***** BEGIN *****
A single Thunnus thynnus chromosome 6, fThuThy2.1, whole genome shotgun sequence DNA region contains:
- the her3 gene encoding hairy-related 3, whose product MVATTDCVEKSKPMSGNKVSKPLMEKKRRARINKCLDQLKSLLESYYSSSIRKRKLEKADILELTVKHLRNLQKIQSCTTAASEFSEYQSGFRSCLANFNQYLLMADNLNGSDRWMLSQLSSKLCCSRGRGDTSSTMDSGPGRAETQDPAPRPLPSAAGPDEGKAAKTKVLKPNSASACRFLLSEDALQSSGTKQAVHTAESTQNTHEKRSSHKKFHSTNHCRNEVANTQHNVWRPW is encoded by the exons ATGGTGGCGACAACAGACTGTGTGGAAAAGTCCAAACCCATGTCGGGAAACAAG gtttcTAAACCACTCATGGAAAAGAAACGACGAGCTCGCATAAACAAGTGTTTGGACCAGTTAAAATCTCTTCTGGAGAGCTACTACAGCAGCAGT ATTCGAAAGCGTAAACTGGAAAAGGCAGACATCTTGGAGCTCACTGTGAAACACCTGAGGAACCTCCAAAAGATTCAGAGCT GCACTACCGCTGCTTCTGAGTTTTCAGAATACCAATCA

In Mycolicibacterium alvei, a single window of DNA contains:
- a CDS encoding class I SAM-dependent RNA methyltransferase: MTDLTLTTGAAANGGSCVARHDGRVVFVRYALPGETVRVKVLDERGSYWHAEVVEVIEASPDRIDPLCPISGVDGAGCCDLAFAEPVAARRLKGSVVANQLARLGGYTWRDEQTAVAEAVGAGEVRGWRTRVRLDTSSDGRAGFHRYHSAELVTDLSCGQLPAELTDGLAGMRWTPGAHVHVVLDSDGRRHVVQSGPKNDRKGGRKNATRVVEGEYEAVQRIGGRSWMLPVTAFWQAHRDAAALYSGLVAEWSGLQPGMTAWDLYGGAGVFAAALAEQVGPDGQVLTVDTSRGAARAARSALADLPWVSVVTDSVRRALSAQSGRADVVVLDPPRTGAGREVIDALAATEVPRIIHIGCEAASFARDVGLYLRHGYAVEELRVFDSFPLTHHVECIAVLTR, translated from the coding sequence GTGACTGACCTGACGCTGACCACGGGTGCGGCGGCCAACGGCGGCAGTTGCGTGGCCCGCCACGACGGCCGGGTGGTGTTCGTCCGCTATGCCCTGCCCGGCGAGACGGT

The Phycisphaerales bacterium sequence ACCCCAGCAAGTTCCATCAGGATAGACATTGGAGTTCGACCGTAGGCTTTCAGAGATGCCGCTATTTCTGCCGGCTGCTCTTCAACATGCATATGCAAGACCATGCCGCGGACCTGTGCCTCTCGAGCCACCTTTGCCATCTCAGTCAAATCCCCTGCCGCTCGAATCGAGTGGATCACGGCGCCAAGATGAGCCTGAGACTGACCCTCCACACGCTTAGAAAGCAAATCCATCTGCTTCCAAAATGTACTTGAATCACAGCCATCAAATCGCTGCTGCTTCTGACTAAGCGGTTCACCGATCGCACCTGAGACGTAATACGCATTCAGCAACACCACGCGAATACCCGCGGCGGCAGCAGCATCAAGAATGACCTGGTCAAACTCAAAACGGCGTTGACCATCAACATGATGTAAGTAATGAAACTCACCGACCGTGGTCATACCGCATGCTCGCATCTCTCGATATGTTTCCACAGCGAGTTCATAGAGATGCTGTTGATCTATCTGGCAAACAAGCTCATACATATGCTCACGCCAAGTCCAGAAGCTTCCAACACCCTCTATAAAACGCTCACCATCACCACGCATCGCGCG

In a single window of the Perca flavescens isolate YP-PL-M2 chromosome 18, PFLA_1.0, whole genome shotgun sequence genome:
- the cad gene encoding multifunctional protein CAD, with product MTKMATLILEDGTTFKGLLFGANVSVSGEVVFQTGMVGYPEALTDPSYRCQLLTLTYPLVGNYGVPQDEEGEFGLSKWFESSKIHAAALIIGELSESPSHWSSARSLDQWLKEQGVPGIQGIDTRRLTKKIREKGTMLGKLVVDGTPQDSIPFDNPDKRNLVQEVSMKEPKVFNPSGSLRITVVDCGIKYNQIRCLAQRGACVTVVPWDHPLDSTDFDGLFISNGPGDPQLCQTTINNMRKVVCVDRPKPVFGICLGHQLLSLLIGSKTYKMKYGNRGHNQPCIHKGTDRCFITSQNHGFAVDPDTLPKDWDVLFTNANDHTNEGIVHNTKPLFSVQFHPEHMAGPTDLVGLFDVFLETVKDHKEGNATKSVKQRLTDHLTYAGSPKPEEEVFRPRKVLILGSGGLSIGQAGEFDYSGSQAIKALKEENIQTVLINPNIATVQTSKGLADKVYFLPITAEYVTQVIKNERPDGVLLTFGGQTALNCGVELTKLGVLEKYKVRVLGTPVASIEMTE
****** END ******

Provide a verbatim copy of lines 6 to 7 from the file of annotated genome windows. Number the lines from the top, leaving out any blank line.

In a single window of the Perca flavescens isolate YP-PL-M2 chromosome 18, PFLA_1.0, whole genome shotgun sequence genome:
- the cad gene encoding multifunctional protein CAD, with product MTKMATLILEDGTTFKGLLFGANVSVSGEVVFQTGMVGYPEALTDPSYRCQLLTLTYPLVGNYGVPQDEEGEFGLSKWFESSKIHAAALIIGELSESPSHWSSARSLDQWLKEQGVPGIQGIDTRRLTKKIREKGTMLGKLVVDGTPQDSIPFDNPDKRNLVQEVSMKEPKVFNPSGSLRITVVDCGIKYNQIRCLAQRGACVTVVPWDHPLDSTDFDGLFISNGPGDPQLCQTTINNMRKVVCVDRPKPVFGICLGHQLLSLLIGSKTYKMKYGNRGHNQPCIHKGTDRCFITSQNHGFAVDPDTLPKDWDVLFTNANDHTNEGIVHNTKPLFSVQFHPEHMAGPTDLVGLFDVFLETVKDHKEGNATKSVKQRLTDHLTYAGSPKPEEEVFRPRKVLILGSGGLSIGQAGEFDYSGSQAIKALKEENIQTVLINPNIATVQTSKGLADKVYFLPITAEYVTQVIKNERPDGVLLTFGGQTALNCGVELTKLGVLEKYKVRVLGTPVASIEMTE